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“How do we build an ‘us’ in today’s world?”

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Carlos Marques-Marcet • Director

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- Anchor and Hope has opened the 14th Seville Film Festival: it is the second film by Spaniard Carlos Marques-Marcet, who garnered huge acclaim with his feature debut, Long Distance

Carlos Marques-Marcet  • Director
(© Óscar Romero / SEFF)

Anchor and Hope [+see also:
film review
interview: Carlos Marques-Marcet
film profile
]
is a co-production between Spain and the UK, shot on the canals of London and starring three lead actors who ooze a powerful chemistry: Oona Chaplin, Natalia Tena and David Verdaguer. The latter two previously starred in Long Distance [+see also:
film review
trailer
film focus
interview: Carlos Marques-Marcet
film profile
]
, the much-lauded feature debut (which also snagged the Goya Award for Best Debut Director in 2014, to boot) by Carlos Marques-Marcet, who has opened the official section of the 14th Seville European Film Festival with his second effort. We sat down to chat to the filmmaker in the Andalusian city.

(The article continues below - Commercial information)

Cineuropa: Was it hard to get this movie off the ground after the success of your debut film?
Carlos Marques-Marcet: Yes, it was a bit, as we went round in circles with the casting, and we worked intensively on the edit for nine months solid, although I shot only the scenes that I had in a mere 110-page screenplay. I work regularly as an editor, and that had never happened to me before: I’d ended up with a three-hour film, and we didn’t know what to cut, because we had these three main characters and we didn’t want to steal the limelight away from any of them. So we gradually chiselled away at each one until we arrived at a length which balanced the film out as much as possible without losing anything. The funding process went well, thanks to the success of Long Distance: the television stations helped us, but given that this was a more ambitious project than my previous movie, we were in it up to our necks a lot more. In the end it all went ok, although the production itself was more complicated.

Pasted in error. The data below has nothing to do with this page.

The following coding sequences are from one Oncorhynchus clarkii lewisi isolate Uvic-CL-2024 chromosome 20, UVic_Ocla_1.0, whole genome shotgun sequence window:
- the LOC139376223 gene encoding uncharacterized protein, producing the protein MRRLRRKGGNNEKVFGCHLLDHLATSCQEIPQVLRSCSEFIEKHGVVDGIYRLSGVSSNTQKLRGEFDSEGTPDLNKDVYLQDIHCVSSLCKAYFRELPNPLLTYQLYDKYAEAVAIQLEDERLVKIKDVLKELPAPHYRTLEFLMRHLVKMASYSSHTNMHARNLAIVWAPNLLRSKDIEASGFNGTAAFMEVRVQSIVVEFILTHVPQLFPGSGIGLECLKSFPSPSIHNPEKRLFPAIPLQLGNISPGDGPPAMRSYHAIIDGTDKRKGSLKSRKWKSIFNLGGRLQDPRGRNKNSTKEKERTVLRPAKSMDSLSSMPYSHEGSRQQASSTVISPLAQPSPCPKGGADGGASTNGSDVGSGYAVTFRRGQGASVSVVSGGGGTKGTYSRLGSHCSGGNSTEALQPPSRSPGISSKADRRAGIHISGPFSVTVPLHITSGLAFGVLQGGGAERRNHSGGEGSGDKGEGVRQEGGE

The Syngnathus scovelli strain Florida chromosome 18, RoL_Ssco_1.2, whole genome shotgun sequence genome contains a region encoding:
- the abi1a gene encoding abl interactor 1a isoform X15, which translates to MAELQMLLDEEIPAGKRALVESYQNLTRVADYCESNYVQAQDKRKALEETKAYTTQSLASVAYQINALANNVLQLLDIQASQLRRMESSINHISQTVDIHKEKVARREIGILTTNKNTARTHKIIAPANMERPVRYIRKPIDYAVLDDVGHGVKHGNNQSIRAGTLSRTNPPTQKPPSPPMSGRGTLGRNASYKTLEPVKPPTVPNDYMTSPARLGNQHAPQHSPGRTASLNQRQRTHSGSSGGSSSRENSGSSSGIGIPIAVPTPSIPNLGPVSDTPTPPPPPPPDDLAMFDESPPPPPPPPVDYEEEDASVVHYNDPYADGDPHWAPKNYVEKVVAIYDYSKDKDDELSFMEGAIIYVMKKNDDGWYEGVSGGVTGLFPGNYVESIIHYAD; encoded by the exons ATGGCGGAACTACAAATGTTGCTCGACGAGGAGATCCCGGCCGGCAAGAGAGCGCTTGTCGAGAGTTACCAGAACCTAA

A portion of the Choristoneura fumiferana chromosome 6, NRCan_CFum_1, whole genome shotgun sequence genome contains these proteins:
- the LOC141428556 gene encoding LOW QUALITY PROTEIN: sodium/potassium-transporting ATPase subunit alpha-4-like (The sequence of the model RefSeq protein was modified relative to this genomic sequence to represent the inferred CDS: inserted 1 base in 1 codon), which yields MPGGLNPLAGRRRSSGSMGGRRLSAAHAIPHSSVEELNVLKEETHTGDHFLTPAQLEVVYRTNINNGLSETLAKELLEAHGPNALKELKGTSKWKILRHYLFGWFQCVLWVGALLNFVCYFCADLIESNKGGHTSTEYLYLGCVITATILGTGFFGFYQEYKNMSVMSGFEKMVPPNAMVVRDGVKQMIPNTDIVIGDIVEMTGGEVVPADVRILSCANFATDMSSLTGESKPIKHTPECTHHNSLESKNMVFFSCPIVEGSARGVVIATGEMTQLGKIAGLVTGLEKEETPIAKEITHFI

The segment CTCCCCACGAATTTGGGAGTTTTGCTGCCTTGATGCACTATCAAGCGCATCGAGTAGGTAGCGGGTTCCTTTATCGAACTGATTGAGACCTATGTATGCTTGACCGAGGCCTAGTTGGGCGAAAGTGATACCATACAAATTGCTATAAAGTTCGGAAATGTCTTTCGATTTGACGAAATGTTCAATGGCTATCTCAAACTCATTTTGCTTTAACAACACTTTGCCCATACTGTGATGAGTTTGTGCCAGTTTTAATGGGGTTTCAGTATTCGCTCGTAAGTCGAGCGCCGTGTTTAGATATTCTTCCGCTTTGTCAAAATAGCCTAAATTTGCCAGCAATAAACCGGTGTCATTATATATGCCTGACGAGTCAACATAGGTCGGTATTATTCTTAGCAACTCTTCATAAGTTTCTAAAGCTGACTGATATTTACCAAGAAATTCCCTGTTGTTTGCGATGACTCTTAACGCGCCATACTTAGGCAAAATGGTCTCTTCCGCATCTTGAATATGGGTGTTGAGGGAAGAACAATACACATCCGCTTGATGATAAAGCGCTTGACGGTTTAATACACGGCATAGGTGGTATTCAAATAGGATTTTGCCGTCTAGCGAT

In your debut film, distances are important, as suggested by its title; in Anchor and Hope, it is also distances and places that are crucial to the plot.
At the end of the day, that’s what cinema is, people and places; there’s not much more to it than that. I’m interested in how that space and all its facets have an impact on us: how we pass through those spaces and the distances that are created. Here, the characters are crammed onto a boat, and they get out straight away: I spent some time living on a boat to find some inspiration, and I realised that it’s complicated, logistically speaking. People live like that because it’s cheaper, and of course, you have to like that kind of lifestyle: in that situation, you get the feeling you’re living on the streets, with an inside that is never fully closed off and with the outside ever-present.

Personal relationships are at the core of your work once again.
I don’t think I’ll spend my whole life making this kind of film, but there are indeed certain concerns that are playing on my mind right now: how can you share your life with someone in the world as it is right at this moment, which really stresses the importance of fulfilling ourselves and seeking who we really are, singing our own praises the whole time... So how do we build an “us”? It’s a problem that I’m constantly worrying about, and that’s the thematic thread I’m pursuing.

You also tackle the family model, which already has no rules whatsoever...
Yes, I grew up in a world where many of my friends’ parents had divorced: then there was the mother’s boyfriend, who started to live with them. There were these new figures, and then the roles had to be created.

Why did you set the film on the canals of London?
I was really interested in establishing a link between the people and the landscape: I wanted there to be a transfer of emotions between both things. I was keen to salvage that particular remnant of the industrial era: a project on an enormous scale, constructed the length and breadth of England, which, after 40 years, had become obsolete because of the advent of the train. I liked how people live in what remains of the industrial era, right on the fringes. That speaks volumes about the world we’re living in.

(Translated from Spanish)

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